Musk’s Twitter shares purchase is why rich brats shouldn’t meddle with social media

One manchild’s plaything can’t be the world’s real-time information network - that’s why this will not end well

Elon Musk’s relationship with Twitter has always been weird but his being its single biggest shareholder now complicates things further. Can this play out in a way that’s beneficial to all? (Image: Steve Jurvetson, Flickr)

Leave it to Elon Musk — the richest man in the world right now and one of the most controversial figures ever to appear in the technology or media landscape — to cause a whole news and commentary cycle with a single move: the CEO of Tesla and SpaceX purchased, back on March 14th, almost $3 billion worth of Twitter stock. That was enough to buy him 9.2% of the service’s pool of shares, making him Twitter’s single biggest shareholder. The confirmation came yesterday, just 24 hours after Musk publicly asked on Twitter whether “a new platform for free speech” is needed. It’s safe to say that he had an answer in mind for that question more than three weeks ago.

Elon Musk’s relationship with Twitter is complicated, to say the least. On one hand, he uses it almost every day and has amassed a staggering amount of followers (around 80.5 million at the time of writing), comparable only to that of two ex-US Presidents and a handful of pop stars. On the other hand, the Tesla CEO often causes a lot of negativity when he’s using his considerable reach to do things like mock gender pronounspromote chloroquine as a true COVID-19 medicine, compare Canada’s Justin Trudeau to Adolf Hitler, accuse journalists of targeting him because of gas companies’ advertising dollars or challenging Vladimir Putin to single combat. The list of Musk’s tweets that are provocative, childish, and absurd in equal measure is practically endless.

Elon Musk is not the same person who was trying to convince the world electric cars would be a thing back in 2011. He’s now much more influential than that. (Image: Maurizio Pesce, Flickr)

Many think of Elon Musk as a real-life asshole who can’t help himself on Twitter, while others think that it’s the nature of this particular social network — its speed, virality, and “snap” responses — that paints him as a figure who thrives on controversy and thoroughly enjoys it. Whatever the case may be, his Twitter profile regularly invites toxic comments and targeted harassment, as his millions of blindly loyal fans waste no time pouncing on anyone brave enough to point out weaknesses in Elon Musk’s thinking. It’s the closest thing to a legal online cult, which seems to entertain Musk immensely.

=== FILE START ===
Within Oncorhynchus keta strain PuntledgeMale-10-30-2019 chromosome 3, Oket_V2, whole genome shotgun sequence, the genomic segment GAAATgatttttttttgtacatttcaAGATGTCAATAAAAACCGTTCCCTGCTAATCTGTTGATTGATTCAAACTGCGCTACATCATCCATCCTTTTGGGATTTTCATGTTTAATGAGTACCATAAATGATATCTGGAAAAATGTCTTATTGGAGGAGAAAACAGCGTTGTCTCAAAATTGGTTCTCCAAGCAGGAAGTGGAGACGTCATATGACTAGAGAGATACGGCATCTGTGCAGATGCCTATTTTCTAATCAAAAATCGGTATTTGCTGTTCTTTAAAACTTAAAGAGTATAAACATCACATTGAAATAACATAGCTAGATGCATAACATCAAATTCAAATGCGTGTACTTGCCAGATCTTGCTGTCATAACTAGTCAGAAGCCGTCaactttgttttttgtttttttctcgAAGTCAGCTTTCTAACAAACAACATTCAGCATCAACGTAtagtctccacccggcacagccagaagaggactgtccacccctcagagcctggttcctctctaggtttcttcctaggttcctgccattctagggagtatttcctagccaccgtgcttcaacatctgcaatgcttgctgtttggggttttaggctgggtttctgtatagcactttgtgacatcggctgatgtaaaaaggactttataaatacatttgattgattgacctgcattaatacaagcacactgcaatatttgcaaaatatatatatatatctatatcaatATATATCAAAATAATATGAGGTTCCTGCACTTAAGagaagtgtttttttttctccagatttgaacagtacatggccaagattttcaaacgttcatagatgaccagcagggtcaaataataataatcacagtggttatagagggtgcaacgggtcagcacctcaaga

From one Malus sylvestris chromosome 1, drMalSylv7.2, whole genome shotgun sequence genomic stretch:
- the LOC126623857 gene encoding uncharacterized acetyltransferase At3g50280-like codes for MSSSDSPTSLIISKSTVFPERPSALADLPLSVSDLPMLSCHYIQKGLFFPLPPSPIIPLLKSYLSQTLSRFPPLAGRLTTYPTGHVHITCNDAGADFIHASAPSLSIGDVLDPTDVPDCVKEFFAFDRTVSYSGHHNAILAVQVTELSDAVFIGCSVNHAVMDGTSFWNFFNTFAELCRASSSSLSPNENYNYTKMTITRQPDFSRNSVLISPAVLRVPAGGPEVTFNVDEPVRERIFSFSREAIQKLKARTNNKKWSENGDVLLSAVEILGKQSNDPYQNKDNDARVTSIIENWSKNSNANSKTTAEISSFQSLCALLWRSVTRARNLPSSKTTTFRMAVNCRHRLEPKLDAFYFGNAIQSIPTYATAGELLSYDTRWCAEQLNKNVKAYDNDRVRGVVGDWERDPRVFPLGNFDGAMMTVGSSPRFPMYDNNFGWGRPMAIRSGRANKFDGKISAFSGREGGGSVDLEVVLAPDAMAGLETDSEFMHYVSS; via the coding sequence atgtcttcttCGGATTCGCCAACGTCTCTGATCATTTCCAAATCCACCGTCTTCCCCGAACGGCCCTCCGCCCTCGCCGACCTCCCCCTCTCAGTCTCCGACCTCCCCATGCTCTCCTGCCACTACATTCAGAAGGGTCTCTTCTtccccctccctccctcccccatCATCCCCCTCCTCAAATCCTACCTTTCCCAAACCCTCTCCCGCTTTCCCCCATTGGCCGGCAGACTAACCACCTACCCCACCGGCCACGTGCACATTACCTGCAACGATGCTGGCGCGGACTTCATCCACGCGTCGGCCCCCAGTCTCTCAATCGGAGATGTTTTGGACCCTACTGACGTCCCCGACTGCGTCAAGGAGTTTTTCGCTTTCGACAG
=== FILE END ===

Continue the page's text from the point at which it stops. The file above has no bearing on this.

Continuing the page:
The problem is not just Musk’s regular shitposting on Twitter per se, although that’s certainly been discussed at length in the past. It is also how he apparently thinks of the service as his personal plaything, very much like how another rich narcissistic individual, Donald Trump, treated Twitter for years. Like the (now de-platformed) ex-US president, Musk seems to tweet in an impulsive, random fashion, either not taking into account the consequences a single tweet can bring about with such a large following or simply not caring enough about such details… or both (he proved as much during the infamous SEC case). He’s often trolling his detractors, he seldom posts meaningless stuff just to get his minions stirred, while other times he’s just being controversial for the fun of it. Trump knowingly and systematically abused Twitter to his benefit and Musk does pretty much the same by not respecting its power and reach one bit. Which is, of course, what Musk is really all about.